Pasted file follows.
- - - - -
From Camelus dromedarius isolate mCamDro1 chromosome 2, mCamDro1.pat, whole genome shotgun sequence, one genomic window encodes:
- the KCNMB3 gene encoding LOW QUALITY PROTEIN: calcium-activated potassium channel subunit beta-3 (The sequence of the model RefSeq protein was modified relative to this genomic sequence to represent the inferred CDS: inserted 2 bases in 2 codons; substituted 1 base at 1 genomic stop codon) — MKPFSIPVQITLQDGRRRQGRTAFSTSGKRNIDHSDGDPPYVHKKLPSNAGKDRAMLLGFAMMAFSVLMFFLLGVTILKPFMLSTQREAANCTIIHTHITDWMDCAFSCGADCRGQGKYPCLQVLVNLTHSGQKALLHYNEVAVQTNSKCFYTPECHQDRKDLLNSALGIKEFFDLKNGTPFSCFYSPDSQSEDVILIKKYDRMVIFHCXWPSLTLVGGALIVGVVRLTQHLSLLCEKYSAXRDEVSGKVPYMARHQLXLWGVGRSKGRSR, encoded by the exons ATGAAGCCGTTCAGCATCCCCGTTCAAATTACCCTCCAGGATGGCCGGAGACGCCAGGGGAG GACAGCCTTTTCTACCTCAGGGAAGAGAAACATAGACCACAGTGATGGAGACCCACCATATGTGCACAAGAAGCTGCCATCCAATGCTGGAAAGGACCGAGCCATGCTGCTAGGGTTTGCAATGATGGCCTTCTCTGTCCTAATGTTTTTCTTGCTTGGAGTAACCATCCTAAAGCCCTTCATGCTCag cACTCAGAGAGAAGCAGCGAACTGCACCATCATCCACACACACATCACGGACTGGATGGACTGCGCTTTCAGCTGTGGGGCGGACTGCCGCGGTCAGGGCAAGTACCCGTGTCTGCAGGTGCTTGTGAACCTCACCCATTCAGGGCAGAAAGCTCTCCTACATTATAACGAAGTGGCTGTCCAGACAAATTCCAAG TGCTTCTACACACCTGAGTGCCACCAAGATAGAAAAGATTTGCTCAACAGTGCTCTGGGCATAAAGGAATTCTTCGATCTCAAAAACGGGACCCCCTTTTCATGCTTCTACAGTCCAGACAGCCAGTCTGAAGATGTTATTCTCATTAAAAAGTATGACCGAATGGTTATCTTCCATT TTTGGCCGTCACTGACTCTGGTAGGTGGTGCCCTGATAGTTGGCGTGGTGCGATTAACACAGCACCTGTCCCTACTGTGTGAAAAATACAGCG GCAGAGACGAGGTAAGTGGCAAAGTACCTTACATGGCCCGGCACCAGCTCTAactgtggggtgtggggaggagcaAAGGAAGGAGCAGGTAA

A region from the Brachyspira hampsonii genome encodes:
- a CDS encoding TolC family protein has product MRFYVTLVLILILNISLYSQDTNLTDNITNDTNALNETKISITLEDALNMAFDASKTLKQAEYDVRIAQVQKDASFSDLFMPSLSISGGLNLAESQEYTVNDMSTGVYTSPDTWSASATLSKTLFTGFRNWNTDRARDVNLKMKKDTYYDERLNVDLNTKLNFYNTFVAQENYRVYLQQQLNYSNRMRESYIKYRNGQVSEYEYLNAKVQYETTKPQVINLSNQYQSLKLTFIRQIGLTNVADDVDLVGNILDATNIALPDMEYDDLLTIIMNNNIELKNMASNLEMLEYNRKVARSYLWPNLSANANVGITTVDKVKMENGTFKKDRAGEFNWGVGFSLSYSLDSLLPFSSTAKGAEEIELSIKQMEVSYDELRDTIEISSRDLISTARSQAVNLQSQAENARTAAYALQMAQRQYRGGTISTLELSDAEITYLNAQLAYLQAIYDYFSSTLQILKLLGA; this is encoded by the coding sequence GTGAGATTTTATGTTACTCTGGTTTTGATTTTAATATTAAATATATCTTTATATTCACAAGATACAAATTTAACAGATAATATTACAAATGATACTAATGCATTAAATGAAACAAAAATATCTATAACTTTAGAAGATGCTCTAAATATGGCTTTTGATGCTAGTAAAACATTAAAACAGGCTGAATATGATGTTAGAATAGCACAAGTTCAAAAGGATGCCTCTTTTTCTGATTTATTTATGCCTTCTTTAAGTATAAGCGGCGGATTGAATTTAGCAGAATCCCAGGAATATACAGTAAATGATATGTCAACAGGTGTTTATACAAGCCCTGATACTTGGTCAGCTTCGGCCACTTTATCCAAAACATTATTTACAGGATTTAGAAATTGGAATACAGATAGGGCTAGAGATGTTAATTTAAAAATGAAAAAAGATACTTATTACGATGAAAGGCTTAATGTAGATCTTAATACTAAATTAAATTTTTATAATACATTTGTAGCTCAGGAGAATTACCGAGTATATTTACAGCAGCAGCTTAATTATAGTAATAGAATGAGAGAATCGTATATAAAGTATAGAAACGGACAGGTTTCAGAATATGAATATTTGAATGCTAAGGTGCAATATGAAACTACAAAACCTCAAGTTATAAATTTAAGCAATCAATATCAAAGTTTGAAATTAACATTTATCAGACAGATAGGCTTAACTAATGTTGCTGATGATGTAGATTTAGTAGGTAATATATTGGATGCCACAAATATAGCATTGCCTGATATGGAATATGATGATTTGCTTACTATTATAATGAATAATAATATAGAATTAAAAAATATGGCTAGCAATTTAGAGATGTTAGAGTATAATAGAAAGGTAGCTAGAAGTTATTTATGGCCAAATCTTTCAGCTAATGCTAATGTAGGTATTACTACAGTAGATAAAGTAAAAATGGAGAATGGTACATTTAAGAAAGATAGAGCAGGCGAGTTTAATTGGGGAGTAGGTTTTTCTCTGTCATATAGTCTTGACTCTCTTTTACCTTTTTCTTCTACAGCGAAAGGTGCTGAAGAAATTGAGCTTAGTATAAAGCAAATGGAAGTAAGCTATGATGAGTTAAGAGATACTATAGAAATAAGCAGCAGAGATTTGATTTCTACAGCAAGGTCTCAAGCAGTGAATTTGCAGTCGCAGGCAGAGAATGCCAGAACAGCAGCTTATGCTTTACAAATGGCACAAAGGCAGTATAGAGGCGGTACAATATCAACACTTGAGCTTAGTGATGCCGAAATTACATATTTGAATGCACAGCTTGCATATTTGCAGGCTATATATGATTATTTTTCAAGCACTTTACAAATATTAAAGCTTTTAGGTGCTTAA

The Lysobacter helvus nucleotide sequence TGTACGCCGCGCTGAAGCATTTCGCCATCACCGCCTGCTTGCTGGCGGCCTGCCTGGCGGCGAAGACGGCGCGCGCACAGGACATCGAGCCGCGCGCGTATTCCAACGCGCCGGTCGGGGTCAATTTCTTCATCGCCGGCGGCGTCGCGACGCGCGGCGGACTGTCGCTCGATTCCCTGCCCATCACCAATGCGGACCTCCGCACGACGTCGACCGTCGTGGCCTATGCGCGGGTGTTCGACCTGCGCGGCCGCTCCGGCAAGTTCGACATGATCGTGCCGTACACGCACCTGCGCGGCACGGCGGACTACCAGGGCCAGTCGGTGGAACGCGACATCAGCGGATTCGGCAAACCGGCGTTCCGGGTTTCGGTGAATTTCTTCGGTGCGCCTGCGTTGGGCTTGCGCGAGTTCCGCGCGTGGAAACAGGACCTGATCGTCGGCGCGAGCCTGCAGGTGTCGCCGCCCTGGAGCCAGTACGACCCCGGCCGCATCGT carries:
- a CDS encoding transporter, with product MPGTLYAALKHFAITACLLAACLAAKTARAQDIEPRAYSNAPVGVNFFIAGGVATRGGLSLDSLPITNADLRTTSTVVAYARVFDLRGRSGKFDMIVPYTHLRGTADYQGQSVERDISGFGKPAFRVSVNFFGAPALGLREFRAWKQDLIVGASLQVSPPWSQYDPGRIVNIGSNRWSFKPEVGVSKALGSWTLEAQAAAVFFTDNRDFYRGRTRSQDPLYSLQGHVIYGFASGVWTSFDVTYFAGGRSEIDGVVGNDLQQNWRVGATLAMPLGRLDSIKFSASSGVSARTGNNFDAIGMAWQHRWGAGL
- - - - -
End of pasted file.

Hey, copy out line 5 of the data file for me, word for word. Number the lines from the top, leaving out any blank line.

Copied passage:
The Lysobacter helvus nucleotide sequence TGTACGCCGCGCTGAAGCATTTCGCCATCACCGCCTGCTTGCTGGCGGCCTGCCTGGCGGCGAAGACGGCGCGCGCACAGGACATCGAGCCGCGCGCGTATTCCAACGCGCCGGTCGGGGTCAATTTCTTCATCGCCGGCGGCGTCGCGACGCGCGGCGGACTGTCGCTCGATTCCCTGCCCATCACCAATGCGGACCTCCGCACGACGTCGACCGTCGTGGCCTATGCGCGGGTGTTCGACCTGCGCGGCCGCTCCGGCAAGTTCGACATGATCGTGCCGTACACGCACCTGCGCGGCACGGCGGACTACCAGGGCCAGTCGGTGGAACGCGACATCAGCGGATTCGGCAAACCGGCGTTCCGGGTTTCGGTGAATTTCTTCGGTGCGCCTGCGTTGGGCTTGCGCGAGTTCCGCGCGTGGAAACAGGACCTGATCGTCGGCGCGAGCCTGCAGGTGTCGCCGCCCTGGAGCCAGTACGACCCCGGCCGCATCGT carries: